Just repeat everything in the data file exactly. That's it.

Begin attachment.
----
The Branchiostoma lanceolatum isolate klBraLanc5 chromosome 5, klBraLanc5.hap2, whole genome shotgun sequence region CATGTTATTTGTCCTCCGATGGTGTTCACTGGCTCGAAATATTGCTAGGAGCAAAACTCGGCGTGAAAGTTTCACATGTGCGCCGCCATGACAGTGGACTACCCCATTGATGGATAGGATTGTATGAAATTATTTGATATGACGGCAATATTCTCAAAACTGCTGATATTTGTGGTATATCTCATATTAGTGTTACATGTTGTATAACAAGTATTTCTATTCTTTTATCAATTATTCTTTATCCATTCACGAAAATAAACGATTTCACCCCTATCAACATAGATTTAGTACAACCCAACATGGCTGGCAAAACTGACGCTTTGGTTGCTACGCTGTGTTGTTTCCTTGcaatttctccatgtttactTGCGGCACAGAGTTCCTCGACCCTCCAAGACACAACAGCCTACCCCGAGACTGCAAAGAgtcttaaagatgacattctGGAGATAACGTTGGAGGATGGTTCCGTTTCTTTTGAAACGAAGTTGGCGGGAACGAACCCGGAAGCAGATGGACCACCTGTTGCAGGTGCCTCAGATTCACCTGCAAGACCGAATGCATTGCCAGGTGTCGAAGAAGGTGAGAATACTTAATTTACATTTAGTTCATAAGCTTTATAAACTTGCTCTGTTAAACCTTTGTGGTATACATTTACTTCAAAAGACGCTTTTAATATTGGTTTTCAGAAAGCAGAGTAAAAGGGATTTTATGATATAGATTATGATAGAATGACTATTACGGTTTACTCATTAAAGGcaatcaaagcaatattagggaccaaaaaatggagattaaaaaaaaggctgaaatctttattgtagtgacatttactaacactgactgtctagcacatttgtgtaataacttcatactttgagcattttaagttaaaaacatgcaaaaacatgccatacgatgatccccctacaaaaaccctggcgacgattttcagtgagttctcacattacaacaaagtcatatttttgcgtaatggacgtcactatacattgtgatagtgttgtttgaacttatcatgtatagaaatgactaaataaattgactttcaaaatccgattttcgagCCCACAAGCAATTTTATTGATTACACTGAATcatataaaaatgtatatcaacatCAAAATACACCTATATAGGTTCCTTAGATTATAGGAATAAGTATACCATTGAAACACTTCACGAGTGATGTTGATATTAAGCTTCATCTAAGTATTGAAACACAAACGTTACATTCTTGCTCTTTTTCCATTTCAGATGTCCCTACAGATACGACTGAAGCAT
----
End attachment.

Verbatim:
The Branchiostoma lanceolatum isolate klBraLanc5 chromosome 5, klBraLanc5.hap2, whole genome shotgun sequence region CATGTTATTTGTCCTCCGATGGTGTTCACTGGCTCGAAATATTGCTAGGAGCAAAACTCGGCGTGAAAGTTTCACATGTGCGCCGCCATGACAGTGGACTACCCCATTGATGGATAGGATTGTATGAAATTATTTGATATGACGGCAATATTCTCAAAACTGCTGATATTTGTGGTATATCTCATATTAGTGTTACATGTTGTATAACAAGTATTTCTATTCTTTTATCAATTATTCTTTATCCATTCACGAAAATAAACGATTTCACCCCTATCAACATAGATTTAGTACAACCCAACATGGCTGGCAAAACTGACGCTTTGGTTGCTACGCTGTGTTGTTTCCTTGcaatttctccatgtttactTGCGGCACAGAGTTCCTCGACCCTCCAAGACACAACAGCCTACCCCGAGACTGCAAAGAgtcttaaagatgacattctGGAGATAACGTTGGAGGATGGTTCCGTTTCTTTTGAAACGAAGTTGGCGGGAACGAACCCGGAAGCAGATGGACCACCTGTTGCAGGTGCCTCAGATTCACCTGCAAGACCGAATGCATTGCCAGGTGTCGAAGAAGGTGAGAATACTTAATTTACATTTAGTTCATAAGCTTTATAAACTTGCTCTGTTAAACCTTTGTGGTATACATTTACTTCAAAAGACGCTTTTAATATTGGTTTTCAGAAAGCAGAGTAAAAGGGATTTTATGATATAGATTATGATAGAATGACTATTACGGTTTACTCATTAAAGGcaatcaaagcaatattagggaccaaaaaatggagattaaaaaaaaggctgaaatctttattgtagtgacatttactaacactgactgtctagcacatttgtgtaataacttcatactttgagcattttaagttaaaaacatgcaaaaacatgccatacgatgatccccctacaaaaaccctggcgacgattttcagtgagttctcacattacaacaaagtcatatttttgcgtaatggacgtcactatacattgtgatagtgttgtttgaacttatcatgtatagaaatgactaaataaattgactttcaaaatccgattttcgagCCCACAAGCAATTTTATTGATTACACTGAATcatataaaaatgtatatcaacatCAAAATACACCTATATAGGTTCCTTAGATTATAGGAATAAGTATACCATTGAAACACTTCACGAGTGATGTTGATATTAAGCTTCATCTAAGTATTGAAACACAAACGTTACATTCTTGCTCTTTTTCCATTTCAGATGTCCCTACAGATACGACTGAAGCAT